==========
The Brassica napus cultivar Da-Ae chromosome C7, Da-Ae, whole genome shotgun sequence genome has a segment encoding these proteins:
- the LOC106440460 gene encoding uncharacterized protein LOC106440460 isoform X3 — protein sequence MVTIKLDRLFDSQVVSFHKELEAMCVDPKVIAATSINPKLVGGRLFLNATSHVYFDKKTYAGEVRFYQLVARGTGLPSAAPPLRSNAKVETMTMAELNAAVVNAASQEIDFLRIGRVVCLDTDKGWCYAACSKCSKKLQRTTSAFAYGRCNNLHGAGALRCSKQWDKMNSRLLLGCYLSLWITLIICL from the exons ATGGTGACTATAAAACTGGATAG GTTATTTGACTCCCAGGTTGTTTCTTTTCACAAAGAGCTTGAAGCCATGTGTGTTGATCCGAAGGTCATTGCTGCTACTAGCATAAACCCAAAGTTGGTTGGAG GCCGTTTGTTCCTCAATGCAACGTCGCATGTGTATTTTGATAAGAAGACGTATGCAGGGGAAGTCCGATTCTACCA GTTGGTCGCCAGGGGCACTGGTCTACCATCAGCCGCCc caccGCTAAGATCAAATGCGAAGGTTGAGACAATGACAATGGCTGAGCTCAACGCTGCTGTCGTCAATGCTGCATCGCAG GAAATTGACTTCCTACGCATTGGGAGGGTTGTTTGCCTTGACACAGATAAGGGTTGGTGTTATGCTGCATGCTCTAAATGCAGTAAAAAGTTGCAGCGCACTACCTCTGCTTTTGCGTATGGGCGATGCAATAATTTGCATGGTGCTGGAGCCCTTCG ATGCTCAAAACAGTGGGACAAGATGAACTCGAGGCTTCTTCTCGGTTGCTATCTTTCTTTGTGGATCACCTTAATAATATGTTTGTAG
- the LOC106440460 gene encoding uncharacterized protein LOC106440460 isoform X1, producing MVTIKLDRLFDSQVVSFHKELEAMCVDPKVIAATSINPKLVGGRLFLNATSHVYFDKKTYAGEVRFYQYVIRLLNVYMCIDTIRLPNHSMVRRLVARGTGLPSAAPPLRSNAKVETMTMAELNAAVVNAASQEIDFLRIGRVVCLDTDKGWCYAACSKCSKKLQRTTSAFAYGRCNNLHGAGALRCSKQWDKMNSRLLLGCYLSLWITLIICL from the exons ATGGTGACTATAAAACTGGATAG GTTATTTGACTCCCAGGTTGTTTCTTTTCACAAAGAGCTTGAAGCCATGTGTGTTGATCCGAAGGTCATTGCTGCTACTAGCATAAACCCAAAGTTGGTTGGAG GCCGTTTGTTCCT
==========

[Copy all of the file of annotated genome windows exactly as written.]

The Brassica napus cultivar Da-Ae chromosome C7, Da-Ae, whole genome shotgun sequence genome has a segment encoding these proteins:
- the LOC106440460 gene encoding uncharacterized protein LOC106440460 isoform X3 — protein sequence MVTIKLDRLFDSQVVSFHKELEAMCVDPKVIAATSINPKLVGGRLFLNATSHVYFDKKTYAGEVRFYQLVARGTGLPSAAPPLRSNAKVETMTMAELNAAVVNAASQEIDFLRIGRVVCLDTDKGWCYAACSKCSKKLQRTTSAFAYGRCNNLHGAGALRCSKQWDKMNSRLLLGCYLSLWITLIICL from the exons ATGGTGACTATAAAACTGGATAG GTTATTTGACTCCCAGGTTGTTTCTTTTCACAAAGAGCTTGAAGCCATGTGTGTTGATCCGAAGGTCATTGCTGCTACTAGCATAAACCCAAAGTTGGTTGGAG GCCGTTTGTTCCTCAATGCAACGTCGCATGTGTATTTTGATAAGAAGACGTATGCAGGGGAAGTCCGATTCTACCA GTTGGTCGCCAGGGGCACTGGTCTACCATCAGCCGCCc caccGCTAAGATCAAATGCGAAGGTTGAGACAATGACAATGGCTGAGCTCAACGCTGCTGTCGTCAATGCTGCATCGCAG GAAATTGACTTCCTACGCATTGGGAGGGTTGTTTGCCTTGACACAGATAAGGGTTGGTGTTATGCTGCATGCTCTAAATGCAGTAAAAAGTTGCAGCGCACTACCTCTGCTTTTGCGTATGGGCGATGCAATAATTTGCATGGTGCTGGAGCCCTTCG ATGCTCAAAACAGTGGGACAAGATGAACTCGAGGCTTCTTCTCGGTTGCTATCTTTCTTTGTGGATCACCTTAATAATATGTTTGTAG
- the LOC106440460 gene encoding uncharacterized protein LOC106440460 isoform X1, producing MVTIKLDRLFDSQVVSFHKELEAMCVDPKVIAATSINPKLVGGRLFLNATSHVYFDKKTYAGEVRFYQYVIRLLNVYMCIDTIRLPNHSMVRRLVARGTGLPSAAPPLRSNAKVETMTMAELNAAVVNAASQEIDFLRIGRVVCLDTDKGWCYAACSKCSKKLQRTTSAFAYGRCNNLHGAGALRCSKQWDKMNSRLLLGCYLSLWITLIICL from the exons ATGGTGACTATAAAACTGGATAG GTTATTTGACTCCCAGGTTGTTTCTTTTCACAAAGAGCTTGAAGCCATGTGTGTTGATCCGAAGGTCATTGCTGCTACTAGCATAAACCCAAAGTTGGTTGGAG GCCGTTTGTTCCT